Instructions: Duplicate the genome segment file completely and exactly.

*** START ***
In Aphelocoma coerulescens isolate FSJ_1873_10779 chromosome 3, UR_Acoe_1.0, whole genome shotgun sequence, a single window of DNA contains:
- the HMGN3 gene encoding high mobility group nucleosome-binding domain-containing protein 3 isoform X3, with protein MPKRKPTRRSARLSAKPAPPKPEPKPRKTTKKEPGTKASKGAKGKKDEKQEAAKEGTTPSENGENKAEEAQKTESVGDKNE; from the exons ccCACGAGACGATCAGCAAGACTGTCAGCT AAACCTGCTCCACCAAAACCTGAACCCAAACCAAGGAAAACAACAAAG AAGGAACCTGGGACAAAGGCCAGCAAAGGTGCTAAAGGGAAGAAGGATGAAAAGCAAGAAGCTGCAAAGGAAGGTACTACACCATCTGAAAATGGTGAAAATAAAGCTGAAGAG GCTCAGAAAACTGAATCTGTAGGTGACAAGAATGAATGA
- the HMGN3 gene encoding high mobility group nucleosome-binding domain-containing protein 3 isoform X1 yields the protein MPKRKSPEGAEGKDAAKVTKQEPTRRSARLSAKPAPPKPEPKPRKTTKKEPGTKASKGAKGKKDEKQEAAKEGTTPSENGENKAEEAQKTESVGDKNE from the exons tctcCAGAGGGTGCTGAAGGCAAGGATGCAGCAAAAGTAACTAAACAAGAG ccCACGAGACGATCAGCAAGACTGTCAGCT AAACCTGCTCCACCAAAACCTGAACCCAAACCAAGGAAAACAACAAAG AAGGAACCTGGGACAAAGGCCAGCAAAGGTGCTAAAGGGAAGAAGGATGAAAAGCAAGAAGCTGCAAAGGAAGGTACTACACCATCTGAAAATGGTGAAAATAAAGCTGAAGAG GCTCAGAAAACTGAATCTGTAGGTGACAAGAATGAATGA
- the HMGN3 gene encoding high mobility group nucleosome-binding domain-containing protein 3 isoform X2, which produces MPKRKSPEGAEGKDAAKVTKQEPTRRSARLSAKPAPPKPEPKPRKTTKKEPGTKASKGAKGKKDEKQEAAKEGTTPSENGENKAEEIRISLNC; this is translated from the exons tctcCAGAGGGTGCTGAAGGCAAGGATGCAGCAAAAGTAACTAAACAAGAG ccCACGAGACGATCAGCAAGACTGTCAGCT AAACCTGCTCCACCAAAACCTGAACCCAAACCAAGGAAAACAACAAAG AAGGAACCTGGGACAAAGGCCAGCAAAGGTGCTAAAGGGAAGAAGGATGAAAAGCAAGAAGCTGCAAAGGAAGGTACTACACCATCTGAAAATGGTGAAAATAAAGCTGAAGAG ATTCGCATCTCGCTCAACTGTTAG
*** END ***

In Aphelocoma coerulescens isolate FSJ_1873_10779 chromosome 3, UR_Acoe_1.0, whole genome shotgun sequence, a single window of DNA contains:
- the HMGN3 gene encoding high mobility group nucleosome-binding domain-containing protein 3 isoform X3, with protein MPKRKPTRRSARLSAKPAPPKPEPKPRKTTKKEPGTKASKGAKGKKDEKQEAAKEGTTPSENGENKAEEAQKTESVGDKNE; from the exons ccCACGAGACGATCAGCAAGACTGTCAGCT AAACCTGCTCCACCAAAACCTGAACCCAAACCAAGGAAAACAACAAAG AAGGAACCTGGGACAAAGGCCAGCAAAGGTGCTAAAGGGAAGAAGGATGAAAAGCAAGAAGCTGCAAAGGAAGGTACTACACCATCTGAAAATGGTGAAAATAAAGCTGAAGAG GCTCAGAAAACTGAATCTGTAGGTGACAAGAATGAATGA
- the HMGN3 gene encoding high mobility group nucleosome-binding domain-containing protein 3 isoform X1 yields the protein MPKRKSPEGAEGKDAAKVTKQEPTRRSARLSAKPAPPKPEPKPRKTTKKEPGTKASKGAKGKKDEKQEAAKEGTTPSENGENKAEEAQKTESVGDKNE from the exons tctcCAGAGGGTGCTGAAGGCAAGGATGCAGCAAAAGTAACTAAACAAGAG ccCACGAGACGATCAGCAAGACTGTCAGCT AAACCTGCTCCACCAAAACCTGAACCCAAACCAAGGAAAACAACAAAG AAGGAACCTGGGACAAAGGCCAGCAAAGGTGCTAAAGGGAAGAAGGATGAAAAGCAAGAAGCTGCAAAGGAAGGTACTACACCATCTGAAAATGGTGAAAATAAAGCTGAAGAG GCTCAGAAAACTGAATCTGTAGGTGACAAGAATGAATGA
- the HMGN3 gene encoding high mobility group nucleosome-binding domain-containing protein 3 isoform X2, which produces MPKRKSPEGAEGKDAAKVTKQEPTRRSARLSAKPAPPKPEPKPRKTTKKEPGTKASKGAKGKKDEKQEAAKEGTTPSENGENKAEEIRISLNC; this is translated from the exons tctcCAGAGGGTGCTGAAGGCAAGGATGCAGCAAAAGTAACTAAACAAGAG ccCACGAGACGATCAGCAAGACTGTCAGCT AAACCTGCTCCACCAAAACCTGAACCCAAACCAAGGAAAACAACAAAG AAGGAACCTGGGACAAAGGCCAGCAAAGGTGCTAAAGGGAAGAAGGATGAAAAGCAAGAAGCTGCAAAGGAAGGTACTACACCATCTGAAAATGGTGAAAATAAAGCTGAAGAG ATTCGCATCTCGCTCAACTGTTAG